Safe sex: Where have all the condoms gone?
Fewer sexually active people are opting to use condoms as protection. But why, and what are the repercussions?
Claire’s story is an increasingly common one.
As a young sexually active woman, the Melbourne woman used condoms, but when she started a long-term relationship in her early 20s she went on the pill.
“Condoms were just awkward and really ruined the moment and there were so many other contraceptives,” Claire says.
When the relationship ended the 29-year-old intended to have safe sex, but she says it simply never happened.
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The condom conundrum
Using protection was critical in previous decades but today sexually active people are using less condoms, according to QUT Professor John Scott.
“It’s fairly well known that it’s happening, and it is a fact that’s seen across different populations and ages,” he says.
A major factor is the perceived “inconvenience”.
“There is also this weird sense that people aren’t vulnerable now that there are cures for everything,” John says.
Admittedly, there has been plenty of innovative medications to treat sexually transmitted infections, including pre-exposure prophylaxis (PrEP) to lower the risk of contracting HIV.
However, STIs can still have lifelong health impacts including infertility, and can create social stigma.
STIs: The uncomfortable truth
Unfortunately, in an increasingly condom-less world the rates of STIs are rising in Australia.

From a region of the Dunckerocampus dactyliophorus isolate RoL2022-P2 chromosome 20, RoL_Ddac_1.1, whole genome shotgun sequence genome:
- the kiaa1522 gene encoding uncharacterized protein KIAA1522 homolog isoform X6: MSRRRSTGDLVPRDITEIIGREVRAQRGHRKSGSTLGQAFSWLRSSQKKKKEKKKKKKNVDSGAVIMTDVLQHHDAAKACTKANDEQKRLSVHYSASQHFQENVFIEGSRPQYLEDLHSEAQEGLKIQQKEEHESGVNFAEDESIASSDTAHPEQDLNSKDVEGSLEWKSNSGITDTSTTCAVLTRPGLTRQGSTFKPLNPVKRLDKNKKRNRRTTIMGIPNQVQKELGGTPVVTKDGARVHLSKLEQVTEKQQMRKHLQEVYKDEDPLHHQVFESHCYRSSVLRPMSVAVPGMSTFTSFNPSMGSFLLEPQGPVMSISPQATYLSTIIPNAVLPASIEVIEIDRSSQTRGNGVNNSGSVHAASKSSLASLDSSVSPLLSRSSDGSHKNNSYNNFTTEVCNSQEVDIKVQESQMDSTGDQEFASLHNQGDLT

Latest national sexual health data reveals more than 100,000 (and rising) cases of chlamydia are reported annually.
Gonorrhoea rates increased by 80 per cent from 2013 to 2017, with hotspots including Brisbane, Sydney, Perth, Melbourne as well as in regional communities.
Meanwhile, rates of syphilis have tripled in Victoria since 2014, with the growth reported mostly among women in their 20s, 30s and 40s.
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Why experts say social media is partly to blame for lower condom use
The safe sex message has been “lost” in the age of Facebook, Instagram, TikTok and other apps, says John.
“Years ago, it was easy to get the message across, but with so many different forms of media you have to compete to get the message out there,” he says.
The rise of hook-up apps including Tinder and Grindr – while positively helping people connect – coupled with an ambivalent approach to safe sex is adding to the dangers, John warns.
“Casual sex is more accessible, but it’s not about promiscuity, it’s about not being safe,” he says.
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Bringing condoms into the modern age
In the bid to get more people into safe sex, some innovative companies are giving condoms an organic, planet-friendly makeover in line with consumer trends.
This includes eco-friendly condoms made from fair trade rubber that can be composted in your backyard, while others are made from natural alternatives such as lambs’ intestines.
Vegan-friendly condoms have also hit the market for the animal warriors wanting to get down in the bedroom without impacting their health or the environment.
February 14 is National Condom Day, so remember: No glove, no love.
Written by Alex White.